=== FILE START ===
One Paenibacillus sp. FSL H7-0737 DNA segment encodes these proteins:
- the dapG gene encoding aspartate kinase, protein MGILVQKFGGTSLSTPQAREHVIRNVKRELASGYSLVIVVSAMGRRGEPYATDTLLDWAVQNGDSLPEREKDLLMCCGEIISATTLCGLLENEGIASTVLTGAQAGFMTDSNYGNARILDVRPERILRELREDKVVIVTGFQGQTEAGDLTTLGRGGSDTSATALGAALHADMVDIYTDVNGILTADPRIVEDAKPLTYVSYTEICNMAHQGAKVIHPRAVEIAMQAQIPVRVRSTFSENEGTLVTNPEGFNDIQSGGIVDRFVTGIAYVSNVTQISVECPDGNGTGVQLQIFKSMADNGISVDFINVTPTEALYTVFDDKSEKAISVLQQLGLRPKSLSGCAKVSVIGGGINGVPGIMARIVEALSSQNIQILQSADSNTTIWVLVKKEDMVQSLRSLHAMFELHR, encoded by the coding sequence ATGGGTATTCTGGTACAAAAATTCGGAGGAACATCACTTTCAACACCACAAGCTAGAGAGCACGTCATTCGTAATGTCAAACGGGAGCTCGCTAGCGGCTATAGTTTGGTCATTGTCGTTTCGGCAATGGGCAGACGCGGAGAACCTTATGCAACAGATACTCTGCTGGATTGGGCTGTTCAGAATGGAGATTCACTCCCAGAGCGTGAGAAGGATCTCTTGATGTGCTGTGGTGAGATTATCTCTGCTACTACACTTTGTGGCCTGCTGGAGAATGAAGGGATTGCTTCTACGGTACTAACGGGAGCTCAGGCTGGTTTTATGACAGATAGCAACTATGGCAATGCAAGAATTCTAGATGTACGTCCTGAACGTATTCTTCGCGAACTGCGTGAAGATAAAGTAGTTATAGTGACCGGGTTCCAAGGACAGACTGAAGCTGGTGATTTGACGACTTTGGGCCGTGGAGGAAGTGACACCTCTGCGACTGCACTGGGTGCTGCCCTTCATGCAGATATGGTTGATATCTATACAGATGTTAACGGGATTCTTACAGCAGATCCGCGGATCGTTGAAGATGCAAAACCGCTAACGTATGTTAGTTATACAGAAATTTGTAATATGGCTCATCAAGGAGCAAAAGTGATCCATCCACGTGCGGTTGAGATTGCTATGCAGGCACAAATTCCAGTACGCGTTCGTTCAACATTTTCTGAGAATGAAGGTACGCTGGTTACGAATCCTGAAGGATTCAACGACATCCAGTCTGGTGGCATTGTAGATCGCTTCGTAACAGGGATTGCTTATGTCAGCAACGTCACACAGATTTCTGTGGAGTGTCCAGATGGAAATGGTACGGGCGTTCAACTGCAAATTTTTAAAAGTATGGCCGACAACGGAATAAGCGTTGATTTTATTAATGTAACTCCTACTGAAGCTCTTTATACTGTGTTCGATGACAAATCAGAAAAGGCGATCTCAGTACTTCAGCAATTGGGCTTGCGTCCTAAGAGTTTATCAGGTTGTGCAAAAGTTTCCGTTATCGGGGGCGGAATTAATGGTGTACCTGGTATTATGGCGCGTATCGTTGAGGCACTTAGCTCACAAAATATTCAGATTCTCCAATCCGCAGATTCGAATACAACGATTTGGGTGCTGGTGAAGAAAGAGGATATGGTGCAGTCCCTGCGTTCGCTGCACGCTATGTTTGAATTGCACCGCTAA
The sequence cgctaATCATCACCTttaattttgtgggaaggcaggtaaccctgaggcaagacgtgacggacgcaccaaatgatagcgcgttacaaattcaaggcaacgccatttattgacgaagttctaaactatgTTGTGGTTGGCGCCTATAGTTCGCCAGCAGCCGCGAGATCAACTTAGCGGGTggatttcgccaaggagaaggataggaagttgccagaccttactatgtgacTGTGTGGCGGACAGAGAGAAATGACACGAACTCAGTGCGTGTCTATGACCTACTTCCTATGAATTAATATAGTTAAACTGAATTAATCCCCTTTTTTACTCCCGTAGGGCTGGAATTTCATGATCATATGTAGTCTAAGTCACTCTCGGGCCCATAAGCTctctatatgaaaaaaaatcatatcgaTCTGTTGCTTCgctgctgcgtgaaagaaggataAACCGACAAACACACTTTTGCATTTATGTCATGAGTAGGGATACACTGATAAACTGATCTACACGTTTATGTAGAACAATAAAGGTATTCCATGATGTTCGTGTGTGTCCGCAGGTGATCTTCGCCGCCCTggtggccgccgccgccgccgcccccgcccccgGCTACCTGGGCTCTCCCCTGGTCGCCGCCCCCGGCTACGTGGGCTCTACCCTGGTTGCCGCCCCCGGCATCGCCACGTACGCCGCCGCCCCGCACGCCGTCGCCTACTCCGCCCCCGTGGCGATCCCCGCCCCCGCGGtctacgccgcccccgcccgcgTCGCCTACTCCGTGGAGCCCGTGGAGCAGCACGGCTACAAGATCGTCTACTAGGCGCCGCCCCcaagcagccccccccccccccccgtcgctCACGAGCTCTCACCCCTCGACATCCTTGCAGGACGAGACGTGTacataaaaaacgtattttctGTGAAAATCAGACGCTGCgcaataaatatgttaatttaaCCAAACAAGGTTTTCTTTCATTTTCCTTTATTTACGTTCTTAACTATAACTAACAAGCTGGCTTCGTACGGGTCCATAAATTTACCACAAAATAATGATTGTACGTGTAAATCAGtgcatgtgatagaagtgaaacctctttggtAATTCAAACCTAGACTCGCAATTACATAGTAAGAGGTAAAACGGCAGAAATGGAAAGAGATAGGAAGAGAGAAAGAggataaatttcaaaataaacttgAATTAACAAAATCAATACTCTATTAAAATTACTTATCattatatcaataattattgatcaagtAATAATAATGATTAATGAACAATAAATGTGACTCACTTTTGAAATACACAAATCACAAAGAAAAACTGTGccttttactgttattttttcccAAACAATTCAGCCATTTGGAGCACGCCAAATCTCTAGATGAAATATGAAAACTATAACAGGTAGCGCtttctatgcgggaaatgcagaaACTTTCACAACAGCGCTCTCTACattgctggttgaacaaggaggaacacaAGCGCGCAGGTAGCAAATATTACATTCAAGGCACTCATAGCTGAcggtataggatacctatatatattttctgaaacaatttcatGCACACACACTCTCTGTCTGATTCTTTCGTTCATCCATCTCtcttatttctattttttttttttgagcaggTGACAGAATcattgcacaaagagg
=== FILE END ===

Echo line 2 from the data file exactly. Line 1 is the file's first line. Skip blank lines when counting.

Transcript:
- the dapG gene encoding aspartate kinase, protein MGILVQKFGGTSLSTPQAREHVIRNVKRELASGYSLVIVVSAMGRRGEPYATDTLLDWAVQNGDSLPEREKDLLMCCGEIISATTLCGLLENEGIASTVLTGAQAGFMTDSNYGNARILDVRPERILRELREDKVVIVTGFQGQTEAGDLTTLGRGGSDTSATALGAALHADMVDIYTDVNGILTADPRIVEDAKPLTYVSYTEICNMAHQGAKVIHPRAVEIAMQAQIPVRVRSTFSENEGTLVTNPEGFNDIQSGGIVDRFVTGIAYVSNVTQISVECPDGNGTGVQLQIFKSMADNGISVDFINVTPTEALYTVFDDKSEKAISVLQQLGLRPKSLSGCAKVSVIGGGINGVPGIMARIVEALSSQNIQILQSADSNTTIWVLVKKEDMVQSLRSLHAMFELHR, encoded by the coding sequence ATGGGTATTCTGGTACAAAAATTCGGAGGAACATCACTTTCAACACCACAAGCTAGAGAGCACGTCATTCGTAATGTCAAACGGGAGCTCGCTAGCGGCTATAGTTTGGTCATTGTCGTTTCGGCAATGGGCAGACGCGGAGAACCTTATGCAACAGATACTCTGCTGGATTGGGCTGTTCAGAATGGAGATTCACTCCCAGAGCGTGAGAAGGATCTCTTGATGTGCTGTGGTGAGATTATCTCTGCTACTACACTTTGTGGCCTGCTGGAGAATGAAGGGATTGCTTCTACGGTACTAACGGGAGCTCAGGCTGGTTTTATGACAGATAGCAACTATGGCAATGCAAGAATTCTAGATGTACGTCCTGAACGTATTCTTCGCGAACTGCGTGAAGATAAAGTAGTTATAGTGACCGGGTTCCAAGGACAGACTGAAGCTGGTGATTTGACGACTTTGGGCCGTGGAGGAAGTGACACCTCTGCGACTGCACTGGGTGCTGCCCTTCATGCAGATATGGTTGATATCTATACAGATGTTAACGGGATTCTTACAGCAGATCCGCGGATCGTTGAAGATGCAAAACCGCTAACGTATGTTAGTTATACAGAAATTTGTAATATGGCTCATCAAGGAGCAAAAGTGATCCATCCACGTGCGGTTGAGATTGCTATGCAGGCACAAATTCCAGTACGCGTTCGTTCAACATTTTCTGAGAATGAAGGTACGCTGGTTACGAATCCTGAAGGATTCAACGACATCCAGTCTGGTGGCATTGTAGATCGCTTCGTAACAGGGATTGCTTATGTCAGCAACGTCACACAGATTTCTGTGGAGTGTCCAGATGGAAATGGTACGGGCGTTCAACTGCAAATTTTTAAAAGTATGGCCGACAACGGAATAAGCGTTGATTTTATTAATGTAACTCCTACTGAAGCTCTTTATACTGTGTTCGATGACAAATCAGAAAAGGCGATCTCAGTACTTCAGCAATTGGGCTTGCGTCCTAAGAGTTTATCAGGTTGTGCAAAAGTTTCCGTTATCGGGGGCGGAATTAATGGTGTACCTGGTATTATGGCGCGTATCGTTGAGGCACTTAGCTCACAAAATATTCAGATTCTCCAATCCGCAGATTCGAATACAACGATTTGGGTGCTGGTGAAGAAAGAGGATATGGTGCAGTCCCTGCGTTCGCTGCACGCTATGTTTGAATTGCACCGCTAA